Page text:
As a family business founder or entrepreneur, you’ve put a lot of time and effort into getting your business off the ground and making it successful – but what happens when you want to get out?
There are various aspects to consider when planning your company succession. It is important to consider practical, personal, legal and tax matters to protect and advance your interests.
As an owner, the options available to exit are determined by a number of practical factors such as: Tax and succession issues are also key, so longer-term planning will help ensure your exit is as smooth and tax-efficient as possible.
Whatever your position, the main exit options will be: dynastic succession (i.e. involving one or more family members), an employee or management buyout, or a sale to a third party.
If you have family members who are willing to take over the business, you should make sure they are ready with the right skills and experience when they inherit your business. Key people, mentors and professional advisors should also be introduced in due course. Once you are certain that the family is on board, there are a number of ways to proceed with the transfer. The most common are gifts, transfers to a family foundation or a family takeover. The order of events is critical and can affect the availability of valuable tax breaks, so careful consideration must be given before beginning the transaction. Take the time to understand tax requirements and create a plan to finance a tax liability.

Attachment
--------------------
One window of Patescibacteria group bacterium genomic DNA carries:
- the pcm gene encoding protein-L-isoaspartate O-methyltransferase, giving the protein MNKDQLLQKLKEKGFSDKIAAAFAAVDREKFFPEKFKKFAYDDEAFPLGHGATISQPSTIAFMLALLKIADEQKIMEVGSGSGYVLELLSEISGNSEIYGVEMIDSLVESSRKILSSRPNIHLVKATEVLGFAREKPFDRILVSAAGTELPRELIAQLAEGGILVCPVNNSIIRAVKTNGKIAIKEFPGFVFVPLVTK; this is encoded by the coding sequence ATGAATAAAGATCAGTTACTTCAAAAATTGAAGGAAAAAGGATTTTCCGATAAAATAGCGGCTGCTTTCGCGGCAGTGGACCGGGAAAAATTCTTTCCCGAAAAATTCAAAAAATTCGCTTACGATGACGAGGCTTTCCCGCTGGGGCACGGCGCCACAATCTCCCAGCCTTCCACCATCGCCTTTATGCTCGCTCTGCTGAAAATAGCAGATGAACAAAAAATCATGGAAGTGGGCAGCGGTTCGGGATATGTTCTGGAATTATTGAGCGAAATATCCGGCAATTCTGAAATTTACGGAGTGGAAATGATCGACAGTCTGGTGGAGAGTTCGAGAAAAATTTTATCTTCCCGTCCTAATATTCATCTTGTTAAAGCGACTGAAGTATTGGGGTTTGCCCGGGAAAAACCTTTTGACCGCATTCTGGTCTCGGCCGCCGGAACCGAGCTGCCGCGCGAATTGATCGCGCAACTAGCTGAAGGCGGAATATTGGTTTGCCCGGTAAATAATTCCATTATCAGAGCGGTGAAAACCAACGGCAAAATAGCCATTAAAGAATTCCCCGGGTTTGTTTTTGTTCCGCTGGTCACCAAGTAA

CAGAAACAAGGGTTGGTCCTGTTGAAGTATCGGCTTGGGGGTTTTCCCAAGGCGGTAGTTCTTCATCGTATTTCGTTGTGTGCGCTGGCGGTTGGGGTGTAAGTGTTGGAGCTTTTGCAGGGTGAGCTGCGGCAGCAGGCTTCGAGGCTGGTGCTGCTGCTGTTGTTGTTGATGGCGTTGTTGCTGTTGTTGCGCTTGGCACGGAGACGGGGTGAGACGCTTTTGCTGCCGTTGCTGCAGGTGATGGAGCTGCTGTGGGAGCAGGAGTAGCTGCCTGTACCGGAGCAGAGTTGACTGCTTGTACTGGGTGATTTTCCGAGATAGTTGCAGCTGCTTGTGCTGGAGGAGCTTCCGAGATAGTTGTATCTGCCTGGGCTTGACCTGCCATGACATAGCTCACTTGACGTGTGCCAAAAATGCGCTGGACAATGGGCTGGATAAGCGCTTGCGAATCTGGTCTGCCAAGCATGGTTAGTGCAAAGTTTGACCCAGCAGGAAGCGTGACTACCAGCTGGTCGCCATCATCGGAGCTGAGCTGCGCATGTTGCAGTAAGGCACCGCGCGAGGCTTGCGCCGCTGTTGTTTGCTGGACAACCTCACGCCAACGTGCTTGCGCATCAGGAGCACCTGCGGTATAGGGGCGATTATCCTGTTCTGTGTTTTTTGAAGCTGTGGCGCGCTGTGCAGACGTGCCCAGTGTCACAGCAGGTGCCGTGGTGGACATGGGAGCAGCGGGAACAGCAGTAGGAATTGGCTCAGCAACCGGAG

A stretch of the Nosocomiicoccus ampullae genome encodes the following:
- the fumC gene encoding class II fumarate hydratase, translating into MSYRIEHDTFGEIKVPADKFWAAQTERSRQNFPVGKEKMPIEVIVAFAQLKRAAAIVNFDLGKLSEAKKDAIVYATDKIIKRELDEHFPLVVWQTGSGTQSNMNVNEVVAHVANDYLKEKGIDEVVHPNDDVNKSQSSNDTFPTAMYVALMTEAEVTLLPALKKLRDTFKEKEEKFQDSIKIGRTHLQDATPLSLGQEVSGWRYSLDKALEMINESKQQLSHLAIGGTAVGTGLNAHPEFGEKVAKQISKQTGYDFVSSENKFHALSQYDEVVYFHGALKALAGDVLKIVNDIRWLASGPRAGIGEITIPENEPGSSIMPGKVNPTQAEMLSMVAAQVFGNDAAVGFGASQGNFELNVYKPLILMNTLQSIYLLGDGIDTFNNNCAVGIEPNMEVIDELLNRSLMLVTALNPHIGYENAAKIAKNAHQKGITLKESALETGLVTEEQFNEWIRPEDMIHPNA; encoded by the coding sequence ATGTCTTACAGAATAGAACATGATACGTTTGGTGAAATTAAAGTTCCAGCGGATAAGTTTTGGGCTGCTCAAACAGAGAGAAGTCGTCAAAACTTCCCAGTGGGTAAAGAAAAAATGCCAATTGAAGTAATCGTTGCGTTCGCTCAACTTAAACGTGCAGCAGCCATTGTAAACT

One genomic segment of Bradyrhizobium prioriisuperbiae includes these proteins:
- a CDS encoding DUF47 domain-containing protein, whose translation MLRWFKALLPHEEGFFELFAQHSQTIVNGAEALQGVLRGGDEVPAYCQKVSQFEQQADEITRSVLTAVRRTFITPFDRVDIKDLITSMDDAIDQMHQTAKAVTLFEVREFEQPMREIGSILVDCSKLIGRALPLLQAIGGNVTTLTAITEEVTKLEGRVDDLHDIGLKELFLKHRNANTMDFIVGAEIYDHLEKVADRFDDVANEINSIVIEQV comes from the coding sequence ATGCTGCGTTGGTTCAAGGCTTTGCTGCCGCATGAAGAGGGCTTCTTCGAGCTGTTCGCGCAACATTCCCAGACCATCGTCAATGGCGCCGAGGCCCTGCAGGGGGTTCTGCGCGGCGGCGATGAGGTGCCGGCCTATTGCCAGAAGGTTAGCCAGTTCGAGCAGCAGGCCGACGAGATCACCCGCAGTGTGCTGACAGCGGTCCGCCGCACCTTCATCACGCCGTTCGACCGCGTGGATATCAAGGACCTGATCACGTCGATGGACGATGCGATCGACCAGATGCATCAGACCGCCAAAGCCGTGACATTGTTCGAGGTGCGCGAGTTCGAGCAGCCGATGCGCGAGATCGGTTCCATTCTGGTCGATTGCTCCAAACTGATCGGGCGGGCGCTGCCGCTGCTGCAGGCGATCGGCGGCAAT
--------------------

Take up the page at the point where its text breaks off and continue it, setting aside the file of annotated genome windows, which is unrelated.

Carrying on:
If a family transfer is not an option, consider an employee buyout. However, this depends on having the right people in place, especially if the purchase price is deferred in whole or in part. A typical way to achieve an employee buyout is to set up an Employee Ownership Trust (EOT). There are a number of conditions that apply to the trust and trading conditions surrounding the company, but when these conditions are met, an EOT can have certain tax and succession benefits. You should seek advice on the terms of the EOT itself and the conditions that must be met in order to realize the benefits.
An alternative to an EOT is a management buyout. A common form of management buyout is the seller-initiated management buyout, which can give the exiting owner control over the price, timing, and identity of succeeding owners. Again, there are tax implications, particularly in relation to deferred consideration and the exiting owner’s continued participation (or non-participation), which could be discussed prior to the sale to ensure applicable tax relief.
Finally, you can decide to sell to a third party. This also requires detailed planning with regard to tax aspects, but also with regard to preparing the company for sale. This process should not be underestimated. A well run and organized company will be attractive to a commercial or financial buyer and will make the selling process smoother for both parties. From a tax perspective, it’s worth considering both the sale itself and the post-sale, as there may be a tax-efficient way to deal with the net sale proceeds.
It is also important that your personal succession deeds, including a will and power of attorney, along with supporting supporting documents, are up to date and can facilitate business succession planning should anything happen to you.
The key to a good succession and smooth handover is planning and communication. In advance of any planned exit, think about what you want to do, get proper legal and tax advice, and make sure the people you want to involve are involved in the plan. It is crucial that your wishes are recorded in writing and that personal and business advisors coordinate them. By taking the time to create the right plan, your successful business can continue after you leave.
Juliet Barker is an employee of Turcan Connell. Article co-authored by Kirsty Bell, Senior Solicitor.